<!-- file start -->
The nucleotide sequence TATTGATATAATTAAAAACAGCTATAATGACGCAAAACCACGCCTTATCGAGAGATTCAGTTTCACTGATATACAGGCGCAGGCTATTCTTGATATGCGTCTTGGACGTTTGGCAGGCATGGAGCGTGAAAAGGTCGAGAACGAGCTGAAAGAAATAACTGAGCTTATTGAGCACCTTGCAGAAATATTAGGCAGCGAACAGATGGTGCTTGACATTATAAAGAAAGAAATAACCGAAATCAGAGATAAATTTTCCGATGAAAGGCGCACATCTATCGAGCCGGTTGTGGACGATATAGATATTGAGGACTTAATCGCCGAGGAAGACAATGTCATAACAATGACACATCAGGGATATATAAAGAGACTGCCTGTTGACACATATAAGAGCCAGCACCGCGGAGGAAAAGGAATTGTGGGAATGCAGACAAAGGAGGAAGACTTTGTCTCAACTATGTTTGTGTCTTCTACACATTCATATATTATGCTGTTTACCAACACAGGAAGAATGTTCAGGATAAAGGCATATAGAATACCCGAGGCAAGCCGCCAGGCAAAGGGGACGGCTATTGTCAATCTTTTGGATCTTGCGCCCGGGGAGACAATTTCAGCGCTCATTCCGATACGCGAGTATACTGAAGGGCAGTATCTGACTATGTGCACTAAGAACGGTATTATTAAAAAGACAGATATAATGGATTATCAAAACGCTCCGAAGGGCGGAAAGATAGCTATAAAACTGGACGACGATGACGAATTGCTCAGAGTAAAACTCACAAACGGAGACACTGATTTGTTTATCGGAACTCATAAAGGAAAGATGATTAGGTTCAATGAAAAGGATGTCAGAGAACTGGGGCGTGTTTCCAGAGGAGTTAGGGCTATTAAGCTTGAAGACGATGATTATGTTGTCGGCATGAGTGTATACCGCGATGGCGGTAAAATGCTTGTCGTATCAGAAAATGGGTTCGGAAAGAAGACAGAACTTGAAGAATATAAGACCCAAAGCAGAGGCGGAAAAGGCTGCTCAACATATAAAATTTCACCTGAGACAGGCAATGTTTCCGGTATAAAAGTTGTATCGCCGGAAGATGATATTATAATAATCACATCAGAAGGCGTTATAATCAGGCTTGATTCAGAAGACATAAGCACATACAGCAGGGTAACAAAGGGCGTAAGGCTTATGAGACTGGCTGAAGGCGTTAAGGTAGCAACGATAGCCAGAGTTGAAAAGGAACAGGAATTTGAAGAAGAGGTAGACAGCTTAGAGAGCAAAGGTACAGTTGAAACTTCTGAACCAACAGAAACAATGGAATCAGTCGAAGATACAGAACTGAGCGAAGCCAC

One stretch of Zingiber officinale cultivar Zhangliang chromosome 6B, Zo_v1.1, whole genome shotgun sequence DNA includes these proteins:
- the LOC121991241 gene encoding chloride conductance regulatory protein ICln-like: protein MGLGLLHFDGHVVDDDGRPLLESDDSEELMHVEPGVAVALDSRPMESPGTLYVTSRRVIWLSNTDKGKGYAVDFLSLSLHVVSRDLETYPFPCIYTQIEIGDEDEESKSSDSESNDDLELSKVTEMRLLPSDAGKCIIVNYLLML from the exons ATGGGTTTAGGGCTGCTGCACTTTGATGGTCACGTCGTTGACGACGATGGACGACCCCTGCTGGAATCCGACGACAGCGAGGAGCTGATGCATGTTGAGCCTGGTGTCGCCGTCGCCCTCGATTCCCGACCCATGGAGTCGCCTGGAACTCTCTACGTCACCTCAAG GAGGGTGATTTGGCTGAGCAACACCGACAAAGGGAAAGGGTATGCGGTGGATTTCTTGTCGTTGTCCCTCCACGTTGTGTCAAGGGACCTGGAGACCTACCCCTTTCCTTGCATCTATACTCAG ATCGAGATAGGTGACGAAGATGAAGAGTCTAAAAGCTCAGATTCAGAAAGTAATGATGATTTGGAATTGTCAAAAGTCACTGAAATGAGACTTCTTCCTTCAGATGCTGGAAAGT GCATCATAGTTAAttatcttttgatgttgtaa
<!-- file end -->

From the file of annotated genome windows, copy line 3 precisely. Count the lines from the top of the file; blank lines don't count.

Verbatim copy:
- the LOC121991241 gene encoding chloride conductance regulatory protein ICln-like: protein MGLGLLHFDGHVVDDDGRPLLESDDSEELMHVEPGVAVALDSRPMESPGTLYVTSRRVIWLSNTDKGKGYAVDFLSLSLHVVSRDLETYPFPCIYTQIEIGDEDEESKSSDSESNDDLELSKVTEMRLLPSDAGKCIIVNYLLML from the exons ATGGGTTTAGGGCTGCTGCACTTTGATGGTCACGTCGTTGACGACGATGGACGACCCCTGCTGGAATCCGACGACAGCGAGGAGCTGATGCATGTTGAGCCTGGTGTCGCCGTCGCCCTCGATTCCCGACCCATGGAGTCGCCTGGAACTCTCTACGTCACCTCAAG GAGGGTGATTTGGCTGAGCAACACCGACAAAGGGAAAGGGTATGCGGTGGATTTCTTGTCGTTGTCCCTCCACGTTGTGTCAAGGGACCTGGAGACCTACCCCTTTCCTTGCATCTATACTCAG ATCGAGATAGGTGACGAAGATGAAGAGTCTAAAAGCTCAGATTCAGAAAGTAATGATGATTTGGAATTGTCAAAAGTCACTGAAATGAGACTTCTTCCTTCAGATGCTGGAAAGT GCATCATAGTTAAttatcttttgatgttgtaa